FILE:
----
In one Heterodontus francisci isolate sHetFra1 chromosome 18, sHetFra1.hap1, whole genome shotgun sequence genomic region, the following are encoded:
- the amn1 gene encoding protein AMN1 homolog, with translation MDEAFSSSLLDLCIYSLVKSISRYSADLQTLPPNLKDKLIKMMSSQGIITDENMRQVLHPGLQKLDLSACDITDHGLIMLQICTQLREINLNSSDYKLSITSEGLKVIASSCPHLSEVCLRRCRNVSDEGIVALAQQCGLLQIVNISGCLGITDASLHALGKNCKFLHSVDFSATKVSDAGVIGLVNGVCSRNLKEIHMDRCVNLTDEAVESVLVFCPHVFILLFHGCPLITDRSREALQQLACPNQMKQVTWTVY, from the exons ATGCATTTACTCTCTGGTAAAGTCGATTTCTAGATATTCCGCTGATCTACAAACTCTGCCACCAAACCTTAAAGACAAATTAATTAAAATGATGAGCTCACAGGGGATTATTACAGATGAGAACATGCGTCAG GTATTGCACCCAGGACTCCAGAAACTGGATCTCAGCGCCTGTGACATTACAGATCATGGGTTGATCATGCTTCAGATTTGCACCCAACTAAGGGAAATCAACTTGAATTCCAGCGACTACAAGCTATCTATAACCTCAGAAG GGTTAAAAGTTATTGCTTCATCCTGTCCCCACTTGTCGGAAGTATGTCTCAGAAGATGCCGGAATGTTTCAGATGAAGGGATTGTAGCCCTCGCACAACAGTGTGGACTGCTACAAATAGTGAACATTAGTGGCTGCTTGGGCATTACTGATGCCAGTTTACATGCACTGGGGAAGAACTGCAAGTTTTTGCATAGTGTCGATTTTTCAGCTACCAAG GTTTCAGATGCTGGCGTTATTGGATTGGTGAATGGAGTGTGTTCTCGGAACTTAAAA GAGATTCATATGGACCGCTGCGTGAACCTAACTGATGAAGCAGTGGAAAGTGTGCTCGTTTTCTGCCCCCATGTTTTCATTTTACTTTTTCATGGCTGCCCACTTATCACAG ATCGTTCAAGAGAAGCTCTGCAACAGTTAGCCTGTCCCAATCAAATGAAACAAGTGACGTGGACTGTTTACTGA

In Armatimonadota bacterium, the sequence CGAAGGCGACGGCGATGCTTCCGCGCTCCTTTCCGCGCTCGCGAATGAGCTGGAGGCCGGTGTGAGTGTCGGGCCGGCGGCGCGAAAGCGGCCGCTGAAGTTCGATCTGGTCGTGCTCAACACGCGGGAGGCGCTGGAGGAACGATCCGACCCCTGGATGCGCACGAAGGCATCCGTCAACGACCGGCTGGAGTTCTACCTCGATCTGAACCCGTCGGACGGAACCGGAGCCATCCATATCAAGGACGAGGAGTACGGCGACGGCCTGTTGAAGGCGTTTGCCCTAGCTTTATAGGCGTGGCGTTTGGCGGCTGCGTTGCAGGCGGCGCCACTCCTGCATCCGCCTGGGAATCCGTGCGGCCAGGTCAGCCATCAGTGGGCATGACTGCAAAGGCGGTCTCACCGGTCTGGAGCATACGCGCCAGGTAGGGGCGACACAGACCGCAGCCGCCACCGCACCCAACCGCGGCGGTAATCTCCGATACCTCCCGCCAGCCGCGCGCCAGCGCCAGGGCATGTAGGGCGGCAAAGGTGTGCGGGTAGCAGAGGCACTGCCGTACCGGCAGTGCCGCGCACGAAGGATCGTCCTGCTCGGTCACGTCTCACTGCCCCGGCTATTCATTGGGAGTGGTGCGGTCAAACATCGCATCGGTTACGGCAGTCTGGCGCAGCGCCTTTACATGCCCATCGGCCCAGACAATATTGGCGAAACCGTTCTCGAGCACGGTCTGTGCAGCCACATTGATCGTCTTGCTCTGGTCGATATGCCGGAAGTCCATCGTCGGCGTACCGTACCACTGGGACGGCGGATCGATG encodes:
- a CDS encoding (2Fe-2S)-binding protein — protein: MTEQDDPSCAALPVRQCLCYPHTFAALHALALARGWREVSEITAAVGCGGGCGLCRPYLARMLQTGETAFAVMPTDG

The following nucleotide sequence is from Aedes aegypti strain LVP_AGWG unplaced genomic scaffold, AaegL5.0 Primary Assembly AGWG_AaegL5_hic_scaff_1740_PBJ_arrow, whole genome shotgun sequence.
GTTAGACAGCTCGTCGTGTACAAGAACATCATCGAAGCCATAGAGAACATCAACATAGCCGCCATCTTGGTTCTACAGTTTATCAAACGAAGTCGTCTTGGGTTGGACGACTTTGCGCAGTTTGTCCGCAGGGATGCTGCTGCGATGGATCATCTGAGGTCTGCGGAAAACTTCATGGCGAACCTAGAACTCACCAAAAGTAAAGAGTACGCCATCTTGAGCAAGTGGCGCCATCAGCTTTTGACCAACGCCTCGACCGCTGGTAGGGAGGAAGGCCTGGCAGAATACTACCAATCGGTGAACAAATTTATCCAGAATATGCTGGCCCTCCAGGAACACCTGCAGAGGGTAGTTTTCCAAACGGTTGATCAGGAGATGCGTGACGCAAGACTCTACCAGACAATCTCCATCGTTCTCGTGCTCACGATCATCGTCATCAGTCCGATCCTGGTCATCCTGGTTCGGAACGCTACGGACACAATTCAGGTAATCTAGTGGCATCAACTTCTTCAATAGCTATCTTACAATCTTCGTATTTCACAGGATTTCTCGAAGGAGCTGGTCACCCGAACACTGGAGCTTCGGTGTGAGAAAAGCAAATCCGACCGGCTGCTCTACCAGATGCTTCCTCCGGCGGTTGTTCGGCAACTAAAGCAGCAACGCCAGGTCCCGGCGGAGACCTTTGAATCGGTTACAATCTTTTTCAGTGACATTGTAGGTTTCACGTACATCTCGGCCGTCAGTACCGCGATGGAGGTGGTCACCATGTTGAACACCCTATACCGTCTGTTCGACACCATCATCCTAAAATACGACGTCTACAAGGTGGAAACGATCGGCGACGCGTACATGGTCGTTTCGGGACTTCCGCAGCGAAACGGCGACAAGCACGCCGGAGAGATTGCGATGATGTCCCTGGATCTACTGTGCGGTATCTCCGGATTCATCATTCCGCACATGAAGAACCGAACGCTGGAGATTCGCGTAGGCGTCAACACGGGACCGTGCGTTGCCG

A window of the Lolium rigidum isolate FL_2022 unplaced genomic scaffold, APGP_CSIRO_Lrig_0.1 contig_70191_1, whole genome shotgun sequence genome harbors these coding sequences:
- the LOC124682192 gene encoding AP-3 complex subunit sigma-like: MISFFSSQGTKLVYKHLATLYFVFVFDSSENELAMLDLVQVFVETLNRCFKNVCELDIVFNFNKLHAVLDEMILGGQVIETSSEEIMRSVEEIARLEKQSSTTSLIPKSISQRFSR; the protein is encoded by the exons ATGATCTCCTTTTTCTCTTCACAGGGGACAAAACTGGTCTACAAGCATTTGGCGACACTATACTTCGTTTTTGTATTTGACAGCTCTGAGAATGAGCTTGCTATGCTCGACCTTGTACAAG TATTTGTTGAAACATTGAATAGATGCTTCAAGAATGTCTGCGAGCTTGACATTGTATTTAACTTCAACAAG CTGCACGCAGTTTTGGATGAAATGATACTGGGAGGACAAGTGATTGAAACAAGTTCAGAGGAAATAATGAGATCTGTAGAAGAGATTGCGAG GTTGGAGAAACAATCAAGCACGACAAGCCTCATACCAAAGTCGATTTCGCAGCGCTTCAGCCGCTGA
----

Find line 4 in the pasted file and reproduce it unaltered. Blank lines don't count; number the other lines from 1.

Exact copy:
- a CDS encoding (2Fe-2S)-binding protein — protein: MTEQDDPSCAALPVRQCLCYPHTFAALHALALARGWREVSEITAAVGCGGGCGLCRPYLARMLQTGETAFAVMPTDG